As much as we love Elementor, errors sometimes occur while loading the plugin. One of the common errors is the “Preview Could Not Be Loaded” Error.
It basically tells you the plugin failed to load with no additional information. This could be really frustrating for users. Especially when it was working fine just a minute ago.
Elementor documentation offers 9 different solutions to this problem. But it’s really up to you to trial and error various methods. These methods are:
- Deactivate plugins.
- Switch theme.
- Check the structure of your permalinks.
- Edit in incognito mode with your browser.
- Check conflicts with membership plugins.
- Solve possible theme conflict.
- Solve Rocket Loader issue.
- Verify that you do not have a redirect on the page.
- Solve hosting issues.
Some methods are really undesirable. For example, Switching Themes and Deactivating Plugins. Especially on a “live” website, switching Themes may not be an option.
The following are the steps i usually go through when debugging the issue before going through the list.
Check Scope of the Error
First, you should Check if Elementor is failing to load on just a particular page or a site wide issue. Try loading Elementor on different pages to narrow down the problem.
If the issue is just on a particular page, chances are the culprit is a Shortcode. If that is the case, revert to using WordPress editor and remove the Shortcode.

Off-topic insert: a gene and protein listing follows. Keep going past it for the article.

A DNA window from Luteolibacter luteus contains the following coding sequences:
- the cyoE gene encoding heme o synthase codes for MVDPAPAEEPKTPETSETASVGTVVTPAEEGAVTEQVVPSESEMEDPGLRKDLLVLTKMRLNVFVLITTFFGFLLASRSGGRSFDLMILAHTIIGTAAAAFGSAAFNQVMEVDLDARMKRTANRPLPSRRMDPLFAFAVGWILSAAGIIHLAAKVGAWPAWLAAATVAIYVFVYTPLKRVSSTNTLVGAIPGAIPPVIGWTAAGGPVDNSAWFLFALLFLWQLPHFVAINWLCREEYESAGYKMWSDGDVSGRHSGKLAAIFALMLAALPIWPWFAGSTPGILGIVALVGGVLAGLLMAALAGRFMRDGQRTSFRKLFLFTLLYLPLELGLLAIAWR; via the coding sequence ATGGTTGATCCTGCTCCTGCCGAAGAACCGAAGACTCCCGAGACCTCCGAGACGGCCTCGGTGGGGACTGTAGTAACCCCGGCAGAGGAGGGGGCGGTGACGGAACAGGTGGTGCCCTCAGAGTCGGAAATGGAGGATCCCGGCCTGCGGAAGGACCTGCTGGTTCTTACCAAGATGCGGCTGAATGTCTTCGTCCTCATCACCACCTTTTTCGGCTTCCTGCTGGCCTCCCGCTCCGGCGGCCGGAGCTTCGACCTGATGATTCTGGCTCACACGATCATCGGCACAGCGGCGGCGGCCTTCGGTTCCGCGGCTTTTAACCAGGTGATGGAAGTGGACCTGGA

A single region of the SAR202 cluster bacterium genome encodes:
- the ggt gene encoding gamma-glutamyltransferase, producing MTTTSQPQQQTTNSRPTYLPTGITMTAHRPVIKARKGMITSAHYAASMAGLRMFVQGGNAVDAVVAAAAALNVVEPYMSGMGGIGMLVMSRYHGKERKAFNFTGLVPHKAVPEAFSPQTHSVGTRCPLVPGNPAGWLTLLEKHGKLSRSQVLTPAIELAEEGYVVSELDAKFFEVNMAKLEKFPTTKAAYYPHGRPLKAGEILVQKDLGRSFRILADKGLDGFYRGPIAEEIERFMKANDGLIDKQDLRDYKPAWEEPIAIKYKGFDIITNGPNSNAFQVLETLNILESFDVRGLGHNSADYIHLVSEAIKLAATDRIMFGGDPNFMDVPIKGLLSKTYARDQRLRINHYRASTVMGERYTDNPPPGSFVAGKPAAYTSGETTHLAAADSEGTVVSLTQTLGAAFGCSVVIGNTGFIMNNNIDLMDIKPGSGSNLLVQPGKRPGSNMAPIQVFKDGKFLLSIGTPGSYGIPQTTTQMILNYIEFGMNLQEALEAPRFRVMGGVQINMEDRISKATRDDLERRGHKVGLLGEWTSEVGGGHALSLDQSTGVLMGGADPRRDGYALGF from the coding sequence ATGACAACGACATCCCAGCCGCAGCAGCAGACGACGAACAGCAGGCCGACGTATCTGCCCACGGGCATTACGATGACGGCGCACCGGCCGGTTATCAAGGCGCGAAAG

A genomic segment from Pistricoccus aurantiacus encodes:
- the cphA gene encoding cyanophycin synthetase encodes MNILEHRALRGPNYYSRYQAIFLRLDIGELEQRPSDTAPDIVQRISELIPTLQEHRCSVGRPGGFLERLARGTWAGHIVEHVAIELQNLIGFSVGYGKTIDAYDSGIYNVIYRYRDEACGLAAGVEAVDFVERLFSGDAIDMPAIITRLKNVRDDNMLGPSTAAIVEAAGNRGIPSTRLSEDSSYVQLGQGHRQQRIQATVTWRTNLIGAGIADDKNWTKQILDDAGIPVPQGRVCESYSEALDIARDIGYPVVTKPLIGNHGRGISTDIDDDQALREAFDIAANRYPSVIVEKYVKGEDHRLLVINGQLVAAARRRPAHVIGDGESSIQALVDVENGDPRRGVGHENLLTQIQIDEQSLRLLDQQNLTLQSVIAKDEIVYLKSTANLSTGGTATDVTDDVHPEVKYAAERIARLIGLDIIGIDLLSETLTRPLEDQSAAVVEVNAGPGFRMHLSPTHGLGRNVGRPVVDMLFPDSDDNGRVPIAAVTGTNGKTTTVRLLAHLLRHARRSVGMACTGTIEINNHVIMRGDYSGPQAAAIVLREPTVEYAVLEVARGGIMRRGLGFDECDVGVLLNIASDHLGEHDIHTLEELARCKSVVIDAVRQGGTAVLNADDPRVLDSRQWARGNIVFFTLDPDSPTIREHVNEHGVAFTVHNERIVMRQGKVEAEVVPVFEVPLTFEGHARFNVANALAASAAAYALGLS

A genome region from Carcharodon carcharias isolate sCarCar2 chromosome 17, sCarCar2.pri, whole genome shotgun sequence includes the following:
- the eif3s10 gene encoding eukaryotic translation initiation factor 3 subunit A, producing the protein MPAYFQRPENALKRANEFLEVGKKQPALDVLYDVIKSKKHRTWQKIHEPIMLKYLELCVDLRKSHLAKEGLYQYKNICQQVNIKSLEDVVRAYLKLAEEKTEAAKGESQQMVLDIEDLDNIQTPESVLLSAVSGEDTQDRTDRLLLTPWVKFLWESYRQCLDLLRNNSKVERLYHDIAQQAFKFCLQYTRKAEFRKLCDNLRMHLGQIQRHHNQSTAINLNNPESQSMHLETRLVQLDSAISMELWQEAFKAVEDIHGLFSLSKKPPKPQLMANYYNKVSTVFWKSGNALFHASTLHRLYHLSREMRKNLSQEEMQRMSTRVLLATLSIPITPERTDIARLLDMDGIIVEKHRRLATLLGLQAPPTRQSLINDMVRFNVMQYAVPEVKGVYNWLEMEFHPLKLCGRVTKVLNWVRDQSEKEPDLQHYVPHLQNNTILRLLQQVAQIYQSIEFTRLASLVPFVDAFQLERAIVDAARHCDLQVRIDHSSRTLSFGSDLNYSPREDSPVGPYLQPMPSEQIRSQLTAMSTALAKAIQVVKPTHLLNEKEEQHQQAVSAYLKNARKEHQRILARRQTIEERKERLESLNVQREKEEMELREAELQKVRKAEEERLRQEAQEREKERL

Over the years, we encountered some really badly written Shortcodes embedded into WordPress Themes. If removing the Shortcode is not ideal, try updating the Plugin or Theme associated with the Shortcode.
But if the issue occurs site wide, try the following.
Check Hosting Compatibility
As described here, the simple explanation to the problem could be just a lack of allocated memory. Check Elementor > System Info tab and increase memory allocated to PHP. Furthermore, this error should be apparent the moment Elementor is installed and used for the first time.
Check Plugins Compatibility
Before going on to deactivate plugins, check the list of known plugin conflicts. In addition, try deactivating Caching and Security Plugins like WordFence and Autoptimize.
We have been using Elementor (Free) coupled with AnyWhere Elementor to call out Elementor layouts. Initially, all was well when we installed Elementor Pro. However, upon updating to the latest plugin, error occurs. Fortunately, Elementor has a Rollback function to the previous version (found in Tools > Version Control).
Increase Disk Space
In some cases, server errors occurs. Such as Error 500 and 400. Upon checking server logs, we recently encountered an Error 400. Turns out, there was insufficient disk space available. Delete some large files and all was well again.
Undo Recent Changes
If you have made code changes to the WordPress Theme template files or functions.php file recently, then it would be a good idea to backup and undo your recent code changes. It is highly probable that changes made has caused the error especially if you get Error 500 response.
When All Else Fails
No idea on what you are doing? Or need professional help? Reach out to the Elementor Community in Facebook. Or If you have Elementor Pro, you can send your website login details and the Elementor support team to help pinpoint the cause and fix it.